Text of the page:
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BizReport : Mobile Marketing : April 02, 2015

10% of top UK brands advertising on mobile without mobile-optimized sites

Among the UK's top 250 advertisers, mobile is now a top priority. However, many continue to advertise on mobile without providing mobile optimized sites.

by Helen Leggatt

iab_logo.gifIn its seventh mobile audit, the IAB looked at the UK's top 250 advertisers to analyze the uptake of mobile and the top performing sectors. Overall, nearly 70% are optimizing their paid search for mobile and in the past year three-quarters ran a mobile display campaign.

The research also revealed that over half now have both a mobile app and a mobile site, but that a number still have no mobile presence at all. Within the FMCG sector, nearly 1 in 10 had no mobile presence, nor did 7% of travel and retail advertisers, 6% of social and political organisations and 5% of tech and telco brands.

However, while more than 80% of the top 250 brand advertisers in the UK have a mobile optimized site, 10% were found to be running mobile display campaigns without one.

"The audit shows that brands are finally putting mobile as a top priority, which is great to see. There are still some gaps though, especially when you consider that brands are spending their budgets on mobile advertising, however their shop fronts still aren't optimized for mobile," said Mike Reynolds, IAB's Senior Mobile Executive.

Tags: advertising, marketing, mobile

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  • Jerry Segers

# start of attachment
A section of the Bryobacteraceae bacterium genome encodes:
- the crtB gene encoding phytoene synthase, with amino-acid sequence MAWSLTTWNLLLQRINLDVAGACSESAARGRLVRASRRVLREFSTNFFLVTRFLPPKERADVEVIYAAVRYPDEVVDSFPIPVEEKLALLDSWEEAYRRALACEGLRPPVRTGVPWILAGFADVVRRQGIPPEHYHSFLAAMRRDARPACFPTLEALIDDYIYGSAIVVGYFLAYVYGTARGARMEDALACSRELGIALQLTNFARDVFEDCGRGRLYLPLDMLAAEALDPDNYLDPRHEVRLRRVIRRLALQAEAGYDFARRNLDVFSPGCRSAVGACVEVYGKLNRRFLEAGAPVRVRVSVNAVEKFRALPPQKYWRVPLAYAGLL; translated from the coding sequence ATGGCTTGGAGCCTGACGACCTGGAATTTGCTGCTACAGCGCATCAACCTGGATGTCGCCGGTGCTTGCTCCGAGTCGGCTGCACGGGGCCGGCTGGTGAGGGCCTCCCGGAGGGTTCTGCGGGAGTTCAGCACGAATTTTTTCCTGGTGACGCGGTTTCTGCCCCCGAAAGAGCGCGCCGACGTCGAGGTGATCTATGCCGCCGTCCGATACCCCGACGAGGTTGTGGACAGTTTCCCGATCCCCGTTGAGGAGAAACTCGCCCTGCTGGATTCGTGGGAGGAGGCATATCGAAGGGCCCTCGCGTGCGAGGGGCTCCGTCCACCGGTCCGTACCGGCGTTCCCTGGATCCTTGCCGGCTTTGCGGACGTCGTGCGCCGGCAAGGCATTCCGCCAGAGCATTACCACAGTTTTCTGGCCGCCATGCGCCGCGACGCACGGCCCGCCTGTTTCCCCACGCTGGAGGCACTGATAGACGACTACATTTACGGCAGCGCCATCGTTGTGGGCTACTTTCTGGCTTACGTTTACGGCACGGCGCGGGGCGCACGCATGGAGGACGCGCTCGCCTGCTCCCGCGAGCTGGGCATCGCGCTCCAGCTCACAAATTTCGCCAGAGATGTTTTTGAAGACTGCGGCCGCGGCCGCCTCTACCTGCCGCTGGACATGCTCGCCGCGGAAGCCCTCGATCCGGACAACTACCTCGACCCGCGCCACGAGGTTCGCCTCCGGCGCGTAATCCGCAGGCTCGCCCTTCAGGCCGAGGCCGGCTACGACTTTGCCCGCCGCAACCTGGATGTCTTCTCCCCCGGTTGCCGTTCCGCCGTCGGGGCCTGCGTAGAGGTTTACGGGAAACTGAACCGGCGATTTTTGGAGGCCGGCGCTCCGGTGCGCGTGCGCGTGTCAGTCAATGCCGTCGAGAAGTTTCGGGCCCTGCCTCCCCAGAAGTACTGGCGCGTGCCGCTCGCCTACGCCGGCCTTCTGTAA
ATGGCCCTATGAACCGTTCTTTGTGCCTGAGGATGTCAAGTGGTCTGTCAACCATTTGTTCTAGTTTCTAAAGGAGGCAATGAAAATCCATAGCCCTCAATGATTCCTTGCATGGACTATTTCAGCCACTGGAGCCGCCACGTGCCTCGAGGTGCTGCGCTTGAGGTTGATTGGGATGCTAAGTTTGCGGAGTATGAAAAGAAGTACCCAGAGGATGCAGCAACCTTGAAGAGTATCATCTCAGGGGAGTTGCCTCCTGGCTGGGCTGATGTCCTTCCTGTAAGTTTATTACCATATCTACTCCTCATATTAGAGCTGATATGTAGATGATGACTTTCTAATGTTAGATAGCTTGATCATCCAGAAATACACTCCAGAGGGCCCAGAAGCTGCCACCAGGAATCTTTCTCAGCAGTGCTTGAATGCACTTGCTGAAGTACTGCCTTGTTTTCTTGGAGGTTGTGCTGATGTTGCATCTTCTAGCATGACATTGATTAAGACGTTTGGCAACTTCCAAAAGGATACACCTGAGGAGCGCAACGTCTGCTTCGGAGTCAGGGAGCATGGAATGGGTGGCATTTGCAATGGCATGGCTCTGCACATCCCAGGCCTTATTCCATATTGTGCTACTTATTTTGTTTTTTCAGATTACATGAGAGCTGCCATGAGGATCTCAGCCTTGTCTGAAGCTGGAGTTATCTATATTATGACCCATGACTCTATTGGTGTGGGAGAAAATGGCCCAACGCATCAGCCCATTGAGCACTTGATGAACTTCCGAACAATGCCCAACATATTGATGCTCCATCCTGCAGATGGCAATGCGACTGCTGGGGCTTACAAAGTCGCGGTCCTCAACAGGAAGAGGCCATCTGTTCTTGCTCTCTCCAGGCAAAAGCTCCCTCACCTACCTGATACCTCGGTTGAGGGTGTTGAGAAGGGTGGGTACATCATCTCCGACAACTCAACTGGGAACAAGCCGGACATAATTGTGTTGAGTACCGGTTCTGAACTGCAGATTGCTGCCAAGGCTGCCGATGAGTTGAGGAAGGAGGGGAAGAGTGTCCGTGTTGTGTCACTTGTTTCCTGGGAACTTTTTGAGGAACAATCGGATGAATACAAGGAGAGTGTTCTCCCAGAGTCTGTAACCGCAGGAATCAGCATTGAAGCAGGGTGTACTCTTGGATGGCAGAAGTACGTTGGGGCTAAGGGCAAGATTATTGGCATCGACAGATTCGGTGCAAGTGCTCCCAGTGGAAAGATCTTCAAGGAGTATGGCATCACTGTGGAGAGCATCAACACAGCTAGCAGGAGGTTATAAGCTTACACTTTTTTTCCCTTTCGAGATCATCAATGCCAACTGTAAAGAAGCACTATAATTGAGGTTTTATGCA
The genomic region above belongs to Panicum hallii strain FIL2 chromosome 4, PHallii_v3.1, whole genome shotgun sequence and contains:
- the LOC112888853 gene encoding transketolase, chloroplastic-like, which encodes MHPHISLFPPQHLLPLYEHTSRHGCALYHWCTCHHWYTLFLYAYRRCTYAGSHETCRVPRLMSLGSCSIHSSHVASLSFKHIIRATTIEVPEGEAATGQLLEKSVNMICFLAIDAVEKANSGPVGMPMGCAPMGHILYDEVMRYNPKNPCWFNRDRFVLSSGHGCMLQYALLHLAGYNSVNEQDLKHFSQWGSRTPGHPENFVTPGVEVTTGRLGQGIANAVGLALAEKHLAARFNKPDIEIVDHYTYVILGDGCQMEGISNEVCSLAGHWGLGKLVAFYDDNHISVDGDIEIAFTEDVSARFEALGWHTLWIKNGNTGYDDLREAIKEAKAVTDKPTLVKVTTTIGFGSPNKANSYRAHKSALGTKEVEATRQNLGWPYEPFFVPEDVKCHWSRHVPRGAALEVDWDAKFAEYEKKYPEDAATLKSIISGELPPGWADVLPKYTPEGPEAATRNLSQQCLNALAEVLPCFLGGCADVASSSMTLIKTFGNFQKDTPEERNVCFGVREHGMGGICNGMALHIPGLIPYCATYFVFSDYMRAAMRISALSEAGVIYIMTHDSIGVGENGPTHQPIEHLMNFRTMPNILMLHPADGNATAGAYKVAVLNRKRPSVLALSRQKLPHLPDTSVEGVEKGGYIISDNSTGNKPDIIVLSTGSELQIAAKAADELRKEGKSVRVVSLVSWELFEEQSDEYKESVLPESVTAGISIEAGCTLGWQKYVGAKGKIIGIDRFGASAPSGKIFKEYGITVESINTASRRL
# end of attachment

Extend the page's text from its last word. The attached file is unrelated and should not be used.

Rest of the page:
I think Google is making things worse. By focusing on forcing companies to quickly implement mobile sties Google is causing the creation of junk sites with minimal content with no way to return to the full site. I prefer to have the entire function available to my mobile unit rather than be forced to use some crippled "mobile" site. Many of the sties I use regularly now effectively block access from my mobile devise. Yes full pages are hard to use on a small phone, but at least you can get to the site content and what about those of us who have a large screen mobile we could use the regular site until Google showed up with their mandate to get mobile or else. What Google has done is effectively block access to information. Booooo on Google. What happened to your motto of "Don't Be Evil."

  • Aaron Mahl

    I think the Google algorithm change later this month is going to penalize a lot of these sites that haven't molded toward mobile yet. Also helping to spur more attention toward mobile should be the fact that a lot of mobile ad networks are thinking beyond in app ads and focusing on solutions for the mobile web, like Abstract Banners from Airpush, which aren't just limited to iOS and Android. All of these factors combined, plus the growing consumer appetite for mobile-optimized websites, will force these holdouts to convert to mobile quickly or face some pretty harsh consequences in the form of search engine obscurity to consumers picking businesses that value mobile.



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